Hoppa yfir valmynd

HLPF 2022 Side Event: Women in Small-Scale Fisheries and Aquaculture

Concluding remarks by

Ambassador Jörundur Valtýsson, Permanent Representative of Iceland

 

Thank you Janaya.

 

A big round of applause for the panelists for their informative presentations and discussions. I walk away from this event enlightened and committed to play my part.

Some of what I will say in my concluding remarks has already been stated but is worth repeating.

We know that between 45 and 56 million women participate in small-scale fisheries operations globally. This constitutes more than 40% of the fisheries workforce.

And beyond playing a crucial role in blue food production, women are also fundamental in education, food preparation and family life - all important factors for the achievement of the SDGs.

Despite these factors, women are often underrepresented in all levels of fisheries governance and, as we have heard, their contributions are frequently overlooked and underrecognized by local and national government policy makers and community officials. This needs to change.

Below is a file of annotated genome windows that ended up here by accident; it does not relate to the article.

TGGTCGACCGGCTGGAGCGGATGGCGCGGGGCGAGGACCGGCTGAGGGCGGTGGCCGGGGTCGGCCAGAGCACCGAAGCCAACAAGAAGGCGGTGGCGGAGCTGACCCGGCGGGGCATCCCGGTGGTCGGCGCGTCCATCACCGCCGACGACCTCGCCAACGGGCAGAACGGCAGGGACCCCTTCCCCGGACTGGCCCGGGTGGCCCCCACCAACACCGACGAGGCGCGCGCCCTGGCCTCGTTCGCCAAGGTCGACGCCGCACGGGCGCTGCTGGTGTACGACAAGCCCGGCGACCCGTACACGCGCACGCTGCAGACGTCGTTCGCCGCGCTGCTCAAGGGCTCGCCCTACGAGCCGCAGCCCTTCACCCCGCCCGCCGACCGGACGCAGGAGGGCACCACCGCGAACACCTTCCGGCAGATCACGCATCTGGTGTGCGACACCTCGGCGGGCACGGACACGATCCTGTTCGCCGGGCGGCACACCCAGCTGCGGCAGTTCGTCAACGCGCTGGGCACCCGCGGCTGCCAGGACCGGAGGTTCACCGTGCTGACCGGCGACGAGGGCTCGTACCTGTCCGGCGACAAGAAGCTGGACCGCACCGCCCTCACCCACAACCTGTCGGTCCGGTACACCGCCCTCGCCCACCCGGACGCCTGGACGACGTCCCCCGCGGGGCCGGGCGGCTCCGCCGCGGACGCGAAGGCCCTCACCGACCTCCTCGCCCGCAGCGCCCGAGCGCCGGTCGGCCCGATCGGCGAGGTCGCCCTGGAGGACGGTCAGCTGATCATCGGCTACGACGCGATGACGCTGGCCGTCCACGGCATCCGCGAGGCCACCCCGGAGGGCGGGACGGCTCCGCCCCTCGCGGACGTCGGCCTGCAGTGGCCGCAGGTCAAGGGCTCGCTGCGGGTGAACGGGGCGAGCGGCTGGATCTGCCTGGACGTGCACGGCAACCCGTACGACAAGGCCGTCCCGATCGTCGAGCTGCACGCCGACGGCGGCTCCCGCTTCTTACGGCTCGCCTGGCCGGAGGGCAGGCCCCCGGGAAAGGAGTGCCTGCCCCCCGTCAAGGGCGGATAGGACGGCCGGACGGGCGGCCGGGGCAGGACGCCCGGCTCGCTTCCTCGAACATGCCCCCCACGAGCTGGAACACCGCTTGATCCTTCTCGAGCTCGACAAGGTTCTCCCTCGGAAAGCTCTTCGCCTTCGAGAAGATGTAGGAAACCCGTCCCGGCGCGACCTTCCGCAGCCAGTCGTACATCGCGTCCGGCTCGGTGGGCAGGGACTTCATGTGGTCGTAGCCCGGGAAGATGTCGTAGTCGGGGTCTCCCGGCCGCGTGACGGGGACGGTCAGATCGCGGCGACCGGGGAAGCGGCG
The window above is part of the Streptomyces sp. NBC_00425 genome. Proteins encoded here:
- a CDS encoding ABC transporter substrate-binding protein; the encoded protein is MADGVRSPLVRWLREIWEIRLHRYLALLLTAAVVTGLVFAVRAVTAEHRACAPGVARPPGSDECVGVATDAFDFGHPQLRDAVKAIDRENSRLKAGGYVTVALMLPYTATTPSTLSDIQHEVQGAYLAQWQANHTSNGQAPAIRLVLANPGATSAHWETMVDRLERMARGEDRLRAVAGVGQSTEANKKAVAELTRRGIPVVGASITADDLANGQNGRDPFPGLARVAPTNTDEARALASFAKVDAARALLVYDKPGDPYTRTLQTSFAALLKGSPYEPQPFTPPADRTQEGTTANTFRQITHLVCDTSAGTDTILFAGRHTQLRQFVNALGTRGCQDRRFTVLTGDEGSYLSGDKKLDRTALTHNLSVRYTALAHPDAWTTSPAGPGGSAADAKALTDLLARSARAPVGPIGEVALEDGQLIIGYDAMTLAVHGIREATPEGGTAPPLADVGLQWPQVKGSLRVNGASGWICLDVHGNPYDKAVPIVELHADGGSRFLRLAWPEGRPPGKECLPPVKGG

Due to COVID-19, climate change and conflict, notably in Ukraine, food insecurity is on the rise, and to overcome these challenges, we need all hands on deck.

This includes women working in small-scale fisheries and aquaculture and, indeed, many of our speakers today emphasized the different ways we can provide support to these women:

Firstly, we can improve the organization of fishing women and gatherers to ensure that artisanal women fishers have a voice in public arenas to exercise their fundamental rights.

Secondly, we can and should include women who are involved in fisheries and aquaculture operations in decision making, both at local, regional, and national levels, and support their leadership in co-management schemes and/or fishing cooperatives.

Thirdly, we should ensure women feel safe, visible, and their priorities are met, and we need to appreciate and respect the knowledge and values of women in small-scale fisheries and aquaculture.

Last but not least, we need to invest in and build the capacity of institutions and relevant stakeholders on gender equity, human rights, and social inclusion.

Ladies and gentlemen, and everyone outside these two categories.

We appreciate the fact that you took time out of your busy schedules to participate in this HLPF side-event on the important topic of women in small-scale fisheries and aquaculture.

We hope you found the discussions informative and useful for whatever work you engage in. And as we all know, achieving SDG5 and SDG14 are key for achieving the entire Agenda 2030.

Thank you.

 

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